17th January, 2022
The massive eruption of the Hunga Tonga-Hunga Ha’apai volcano in Tonga has lately sent tsunami sweeping across the shore of the South Pacific island country, and multiple countries nearby have reported rising water levels or issued tsunami warnings.
The eruption and its ensuing tsunami are believed to have displaced people, severed communications and suspended flights, though there has been no immediate report so far of injuries or damage due to Tonga’s current disrupted internet access to the outside.
As eruptions may continue, countries have voiced concern over disaster-hit Tonga and a potential climate fallout, while pledging aid for the country.
ERUPTION MAY CONTINUE
According to Tonga’s news website Matangi Tonga Online, Friday’s volcanic eruption continued for over 12 hours and the volcano also erupted for eight minutes on Saturday, sending plumes of ash into the sky.
The Royal Palace grounds, the waterfront and main street were flooded in the capital city of Nuku’alofa, but information about the extent of damage in the island country is unavailable because its communication with the outside world has been cut off since Saturday evening as a result of the volcanic eruptions.
Taaniela Kula, head of Tonga’s Geological Services, said the eruption was about seven times more powerful than the last one on Dec. 20, 2021.
Shane Cronin, a professor of Earth Sciences at University of Auckland, New Zealand, said the eruption was one of the biggest in Tonga in the past three decades.
“The most remarkable thing about it is how rapidly and violently it is spread.”
“The shock waves caused the changes in atmospheric pressure, traveling all the way to Japan, creating waves that move up and down in short periods,”
Japanese newspaper Yomiuri Shimbun quoted Fumihiko Imamura, a tsunami engineering expert at Tohoku University, as saying.
Experts said that it is not clear whether the eruption has reached its peak, warning of the possibility of further eruptions and their potential impact on the climate with the release of carbon dioxide and sulfur dioxide which may encumber humanity’s efforts towards a greener future.
The eruption of the undersea volcano has wreaked havoc in Tonga and adjacent waters, triggering abnormal seawater activities along the coastline of other countries. So far, tsunami warnings have also been issued in Japan, the United States, Canada, New Zealand, Fiji, Samoa, Vanuatu, Australia and Chile.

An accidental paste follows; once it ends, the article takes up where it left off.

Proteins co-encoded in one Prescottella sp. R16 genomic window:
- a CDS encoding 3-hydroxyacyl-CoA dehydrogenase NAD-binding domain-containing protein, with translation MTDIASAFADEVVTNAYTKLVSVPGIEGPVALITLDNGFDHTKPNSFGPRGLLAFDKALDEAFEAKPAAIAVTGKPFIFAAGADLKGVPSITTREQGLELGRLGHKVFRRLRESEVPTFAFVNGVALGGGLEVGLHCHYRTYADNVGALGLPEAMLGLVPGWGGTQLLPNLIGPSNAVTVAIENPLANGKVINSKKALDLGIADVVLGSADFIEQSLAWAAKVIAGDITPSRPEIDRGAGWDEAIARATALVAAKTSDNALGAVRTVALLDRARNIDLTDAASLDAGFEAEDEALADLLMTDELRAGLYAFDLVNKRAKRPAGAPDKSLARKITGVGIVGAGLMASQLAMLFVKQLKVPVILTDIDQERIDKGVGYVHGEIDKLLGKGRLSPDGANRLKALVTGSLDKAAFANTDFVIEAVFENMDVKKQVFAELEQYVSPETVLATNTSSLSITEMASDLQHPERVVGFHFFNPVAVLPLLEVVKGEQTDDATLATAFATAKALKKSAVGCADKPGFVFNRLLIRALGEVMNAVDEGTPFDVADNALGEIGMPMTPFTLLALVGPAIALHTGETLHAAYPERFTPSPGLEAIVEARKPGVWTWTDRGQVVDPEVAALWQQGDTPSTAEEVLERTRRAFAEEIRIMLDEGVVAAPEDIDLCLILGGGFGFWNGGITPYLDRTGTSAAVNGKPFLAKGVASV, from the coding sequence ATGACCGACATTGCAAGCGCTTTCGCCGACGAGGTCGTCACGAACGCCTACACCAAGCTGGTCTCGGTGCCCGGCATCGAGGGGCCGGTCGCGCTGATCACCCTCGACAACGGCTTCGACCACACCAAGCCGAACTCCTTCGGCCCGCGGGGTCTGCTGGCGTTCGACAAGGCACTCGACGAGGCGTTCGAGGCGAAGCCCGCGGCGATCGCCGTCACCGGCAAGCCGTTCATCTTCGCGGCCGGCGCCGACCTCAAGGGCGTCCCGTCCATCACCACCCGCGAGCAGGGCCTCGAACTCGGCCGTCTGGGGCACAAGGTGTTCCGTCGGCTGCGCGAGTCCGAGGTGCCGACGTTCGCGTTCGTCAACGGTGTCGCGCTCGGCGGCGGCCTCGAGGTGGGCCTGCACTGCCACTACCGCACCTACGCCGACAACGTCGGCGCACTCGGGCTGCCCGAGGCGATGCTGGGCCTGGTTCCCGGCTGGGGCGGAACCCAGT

Tonga issued on Saturday afternoon another nationwide tsunami warning following a national tsunami marine warning early on Friday, warning Tongans to stay away from coastal areas, after swirling abnormal tides drew crowds to the Nuku’alofa waterfront. All domestic flights in Tonga were cancelled on Saturday in consequence.
New Zealand’s National Emergency Management Agency issued on Saturday a tsunami warning, saying in a statement that areas on the north and east coast of the North Island and the Chatham Islands are expected to experience “strong and unusual currents and unpredictable surges at the shore.”
Australia’s Bureau of Meteorology issued a marine threat warning for parts of New South Wales, Queensland, Tasmania and Victoria as a result of the eruption in Tonga. The Japan Meteorological Agency issued a tsunami warning for Japan’s Pacific coast and urged residents to evacuate from seaside areas. The United States National Tsunami Warning Center has said in a bulletin that California, Oregon, and Washington state, as well as parts of Hawaii, south Alaska and the Aleutian islands were all expected to be affected by the huge eruption in Tonga.
Though the agency later canceled warnings for American Samoa and Hawaii, it deemed the tsunami a threat for parts of the Pacific near the volcano, warning residents living near beaches, harbors, marinas and other coastal areas to move away from the shore and make their way inland or uphill.
United Nations Secretary-General Antonio Guterres on Saturday expressed his deep concern over the eruption and its ensuing tsunami and ashes.
“The United Nations offices in the Pacific are closely monitoring the situation and are on standby to provide support if requested. The secretary-general is grateful to countries that have already offered their support,”
Farhan Haq, deputy spokesperson for the secretary-general, said in a statement. New Zealand Prime Minister Jacinda Ardern told reporters on Sunday that “damage assessments are under way and New Zealand has formally offered to provide assistance to Tonga.”
China is closely watching the volcanic eruptions and ensuing disasters including tsunami and volcanic ash in Tonga, and stands ready to provide every possible support and assistance at Tonga’s request, Foreign Ministry Spokesperson Wang Wenbin said on Sunday.